In 631 A.D., a delegation of sixty Christians arrived in Medina from an area close to Yemen that was known as Najran. The Prophet ﷺ received them, and served them. They discussed with the Prophet ﷺ the nature of God and the nature of Prophet Jesus `alayhi assalaam (peace be upon him). Despite theological disagreement between them and the Prophet Muhammad ﷺ, the Prophet ﷺ concluded a treaty with them.
These were the ideals that were laid down in the early years of Islam. Ideals which, unfortunately, sometimes Muslims did not adhere to. And even more unfortunately this disregard seems to be more prevalent now. Tragically, disregard of tolerance of people of other faiths in Muslim countries is fueled in part by the actions of western leaders, such as the unprovoked invasion of and war in Iraq.
The U.S. and the Muslim world is at an impasse marked by suspicions on both sides. An impasse that is too dangerous and too destructive to maintain. Whatever the misguided reasons for 9/11, for every hijacker, there are thousands of other Muslims in the U.S. who abide by and work for the common good.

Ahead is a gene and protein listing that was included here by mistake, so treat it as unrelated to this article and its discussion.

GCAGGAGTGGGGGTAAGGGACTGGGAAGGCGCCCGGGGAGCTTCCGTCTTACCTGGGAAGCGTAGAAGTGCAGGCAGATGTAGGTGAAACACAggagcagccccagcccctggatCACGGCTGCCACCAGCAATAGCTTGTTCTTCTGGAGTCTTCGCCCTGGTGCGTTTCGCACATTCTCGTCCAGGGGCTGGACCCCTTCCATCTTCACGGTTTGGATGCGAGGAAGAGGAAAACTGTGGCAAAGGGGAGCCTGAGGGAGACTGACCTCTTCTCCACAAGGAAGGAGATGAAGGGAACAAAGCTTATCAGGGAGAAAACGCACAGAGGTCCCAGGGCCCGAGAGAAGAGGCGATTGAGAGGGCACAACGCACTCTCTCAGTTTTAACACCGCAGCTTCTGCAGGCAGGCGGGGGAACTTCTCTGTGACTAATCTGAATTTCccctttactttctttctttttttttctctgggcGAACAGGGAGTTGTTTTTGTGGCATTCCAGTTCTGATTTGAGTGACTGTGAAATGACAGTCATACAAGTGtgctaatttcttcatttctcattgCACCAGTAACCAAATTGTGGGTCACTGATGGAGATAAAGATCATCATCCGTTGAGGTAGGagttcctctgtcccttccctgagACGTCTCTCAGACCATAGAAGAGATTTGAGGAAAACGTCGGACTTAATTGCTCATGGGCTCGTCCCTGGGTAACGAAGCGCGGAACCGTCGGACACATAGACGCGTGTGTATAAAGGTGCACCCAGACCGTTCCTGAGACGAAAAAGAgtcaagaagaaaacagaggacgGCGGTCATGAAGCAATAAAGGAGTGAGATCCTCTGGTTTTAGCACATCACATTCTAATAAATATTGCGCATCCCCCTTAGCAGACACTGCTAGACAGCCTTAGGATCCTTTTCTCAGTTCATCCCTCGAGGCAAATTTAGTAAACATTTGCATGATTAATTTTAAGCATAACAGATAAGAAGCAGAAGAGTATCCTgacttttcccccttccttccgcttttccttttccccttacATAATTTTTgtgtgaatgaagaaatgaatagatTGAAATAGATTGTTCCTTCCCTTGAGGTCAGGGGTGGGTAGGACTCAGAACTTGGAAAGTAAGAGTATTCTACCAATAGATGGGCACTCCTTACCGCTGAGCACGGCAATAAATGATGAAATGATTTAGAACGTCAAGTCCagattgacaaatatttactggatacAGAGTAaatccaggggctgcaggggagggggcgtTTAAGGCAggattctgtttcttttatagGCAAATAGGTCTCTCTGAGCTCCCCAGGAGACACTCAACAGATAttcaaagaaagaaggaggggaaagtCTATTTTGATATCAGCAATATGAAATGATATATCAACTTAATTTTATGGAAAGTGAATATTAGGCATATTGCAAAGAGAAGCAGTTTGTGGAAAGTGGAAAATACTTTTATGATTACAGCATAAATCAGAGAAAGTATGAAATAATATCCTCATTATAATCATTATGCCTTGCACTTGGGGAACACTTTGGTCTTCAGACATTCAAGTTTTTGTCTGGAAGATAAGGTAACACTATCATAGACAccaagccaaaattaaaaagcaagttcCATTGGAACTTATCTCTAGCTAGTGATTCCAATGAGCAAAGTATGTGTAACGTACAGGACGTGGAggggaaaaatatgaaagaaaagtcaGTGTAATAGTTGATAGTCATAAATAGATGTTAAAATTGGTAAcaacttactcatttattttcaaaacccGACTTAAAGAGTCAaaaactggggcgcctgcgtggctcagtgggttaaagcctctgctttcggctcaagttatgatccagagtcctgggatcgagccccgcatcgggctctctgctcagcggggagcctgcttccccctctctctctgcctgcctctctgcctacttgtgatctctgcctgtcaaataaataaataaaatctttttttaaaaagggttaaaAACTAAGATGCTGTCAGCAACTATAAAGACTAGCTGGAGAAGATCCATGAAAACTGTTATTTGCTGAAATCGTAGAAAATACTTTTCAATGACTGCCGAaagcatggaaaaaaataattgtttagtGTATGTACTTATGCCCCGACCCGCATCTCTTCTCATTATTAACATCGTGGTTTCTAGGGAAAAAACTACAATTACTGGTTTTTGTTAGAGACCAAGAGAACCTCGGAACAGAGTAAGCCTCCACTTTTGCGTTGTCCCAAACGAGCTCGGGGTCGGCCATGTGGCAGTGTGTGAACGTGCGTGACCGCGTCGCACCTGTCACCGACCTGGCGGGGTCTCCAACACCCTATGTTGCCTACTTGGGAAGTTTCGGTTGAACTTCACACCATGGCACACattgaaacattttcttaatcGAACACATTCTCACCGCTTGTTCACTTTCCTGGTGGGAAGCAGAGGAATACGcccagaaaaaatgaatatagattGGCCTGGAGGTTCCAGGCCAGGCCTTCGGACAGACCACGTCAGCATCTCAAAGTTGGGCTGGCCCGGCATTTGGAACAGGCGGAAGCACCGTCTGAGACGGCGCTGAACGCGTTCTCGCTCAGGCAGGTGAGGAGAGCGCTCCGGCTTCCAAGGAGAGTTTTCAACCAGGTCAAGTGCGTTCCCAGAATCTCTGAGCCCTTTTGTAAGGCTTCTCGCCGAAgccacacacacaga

Petty snipes by radio and TV commentators do nothing to further the respect and cooperation that is so necessary to ease these tensions. Unlike their assertions that “Muslims killed us on 9/11,” there were dozens of Muslims too who perished in the carnage of that day. Islam and Muslims are a part of the hustle and bustle of Lower Manhattan and were a part of the World Trade Centers as well.
Despite the hour to hour coverage of the Park51 center protests, very little coverage was given to the news of the Muslim prayer room located on the 17th floor of the south tower; the prayer room that upon its collapse became the first “ground zero mosque.”